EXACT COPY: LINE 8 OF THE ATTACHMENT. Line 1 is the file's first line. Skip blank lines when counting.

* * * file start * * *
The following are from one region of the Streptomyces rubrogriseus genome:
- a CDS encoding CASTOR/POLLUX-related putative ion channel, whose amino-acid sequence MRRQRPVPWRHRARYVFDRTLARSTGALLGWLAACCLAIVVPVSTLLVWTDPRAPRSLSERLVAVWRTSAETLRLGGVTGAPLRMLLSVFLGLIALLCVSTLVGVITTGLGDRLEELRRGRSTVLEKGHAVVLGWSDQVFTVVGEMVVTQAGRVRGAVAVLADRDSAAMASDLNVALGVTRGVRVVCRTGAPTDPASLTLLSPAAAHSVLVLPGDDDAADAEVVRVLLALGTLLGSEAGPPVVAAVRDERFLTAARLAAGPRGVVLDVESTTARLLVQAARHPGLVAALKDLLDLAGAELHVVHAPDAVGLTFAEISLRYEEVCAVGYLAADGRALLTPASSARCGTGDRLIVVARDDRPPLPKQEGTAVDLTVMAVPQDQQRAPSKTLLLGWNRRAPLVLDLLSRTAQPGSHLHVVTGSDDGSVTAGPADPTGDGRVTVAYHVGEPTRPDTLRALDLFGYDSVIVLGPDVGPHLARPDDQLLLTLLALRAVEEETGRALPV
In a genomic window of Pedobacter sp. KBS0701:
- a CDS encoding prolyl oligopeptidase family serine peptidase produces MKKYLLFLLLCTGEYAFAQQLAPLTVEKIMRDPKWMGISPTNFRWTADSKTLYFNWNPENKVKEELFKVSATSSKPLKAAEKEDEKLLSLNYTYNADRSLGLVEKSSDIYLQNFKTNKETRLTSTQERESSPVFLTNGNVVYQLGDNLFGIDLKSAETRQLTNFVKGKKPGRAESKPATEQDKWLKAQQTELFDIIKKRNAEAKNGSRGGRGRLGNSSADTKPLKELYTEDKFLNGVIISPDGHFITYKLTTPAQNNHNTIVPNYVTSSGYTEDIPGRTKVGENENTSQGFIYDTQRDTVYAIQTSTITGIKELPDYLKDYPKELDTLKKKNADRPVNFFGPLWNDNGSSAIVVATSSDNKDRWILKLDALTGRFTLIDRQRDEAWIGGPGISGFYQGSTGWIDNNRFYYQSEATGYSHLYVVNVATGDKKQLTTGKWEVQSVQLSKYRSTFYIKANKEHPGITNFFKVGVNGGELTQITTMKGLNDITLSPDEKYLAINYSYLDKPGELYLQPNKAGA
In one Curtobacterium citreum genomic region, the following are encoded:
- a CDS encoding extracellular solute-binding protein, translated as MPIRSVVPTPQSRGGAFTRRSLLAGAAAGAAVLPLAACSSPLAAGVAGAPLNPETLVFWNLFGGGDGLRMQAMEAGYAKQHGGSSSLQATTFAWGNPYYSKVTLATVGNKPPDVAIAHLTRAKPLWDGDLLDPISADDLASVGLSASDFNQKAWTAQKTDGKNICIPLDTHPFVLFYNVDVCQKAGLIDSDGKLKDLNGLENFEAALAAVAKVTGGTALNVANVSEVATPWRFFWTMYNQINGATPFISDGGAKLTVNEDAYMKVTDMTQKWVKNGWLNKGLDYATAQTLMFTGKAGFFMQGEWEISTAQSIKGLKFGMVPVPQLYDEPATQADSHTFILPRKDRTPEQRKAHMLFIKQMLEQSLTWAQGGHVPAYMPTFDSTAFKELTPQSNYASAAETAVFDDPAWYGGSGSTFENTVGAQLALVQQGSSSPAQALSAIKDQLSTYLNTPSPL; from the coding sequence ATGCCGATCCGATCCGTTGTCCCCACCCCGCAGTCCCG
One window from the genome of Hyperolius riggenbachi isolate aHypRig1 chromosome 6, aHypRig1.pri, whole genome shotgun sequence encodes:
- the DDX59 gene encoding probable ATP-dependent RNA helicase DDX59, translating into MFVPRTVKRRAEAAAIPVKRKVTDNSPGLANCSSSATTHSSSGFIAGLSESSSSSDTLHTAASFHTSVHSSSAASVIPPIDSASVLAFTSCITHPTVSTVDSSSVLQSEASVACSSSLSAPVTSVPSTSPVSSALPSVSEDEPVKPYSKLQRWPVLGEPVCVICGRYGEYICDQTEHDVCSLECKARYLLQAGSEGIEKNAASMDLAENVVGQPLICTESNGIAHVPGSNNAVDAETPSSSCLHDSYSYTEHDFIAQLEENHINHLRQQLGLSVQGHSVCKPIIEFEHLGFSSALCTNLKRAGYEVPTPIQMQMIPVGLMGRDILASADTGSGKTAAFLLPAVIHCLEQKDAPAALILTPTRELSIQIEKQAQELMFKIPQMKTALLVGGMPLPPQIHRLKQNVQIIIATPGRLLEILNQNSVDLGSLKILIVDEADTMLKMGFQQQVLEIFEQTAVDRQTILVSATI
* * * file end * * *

- the DDX59 gene encoding probable ATP-dependent RNA helicase DDX59, translating into MFVPRTVKRRAEAAAIPVKRKVTDNSPGLANCSSSATTHSSSGFIAGLSESSSSSDTLHTAASFHTSVHSSSAASVIPPIDSASVLAFTSCITHPTVSTVDSSSVLQSEASVACSSSLSAPVTSVPSTSPVSSALPSVSEDEPVKPYSKLQRWPVLGEPVCVICGRYGEYICDQTEHDVCSLECKARYLLQAGSEGIEKNAASMDLAENVVGQPLICTESNGIAHVPGSNNAVDAETPSSSCLHDSYSYTEHDFIAQLEENHINHLRQQLGLSVQGHSVCKPIIEFEHLGFSSALCTNLKRAGYEVPTPIQMQMIPVGLMGRDILASADTGSGKTAAFLLPAVIHCLEQKDAPAALILTPTRELSIQIEKQAQELMFKIPQMKTALLVGGMPLPPQIHRLKQNVQIIIATPGRLLEILNQNSVDLGSLKILIVDEADTMLKMGFQQQVLEIFEQTAVDRQTILVSATI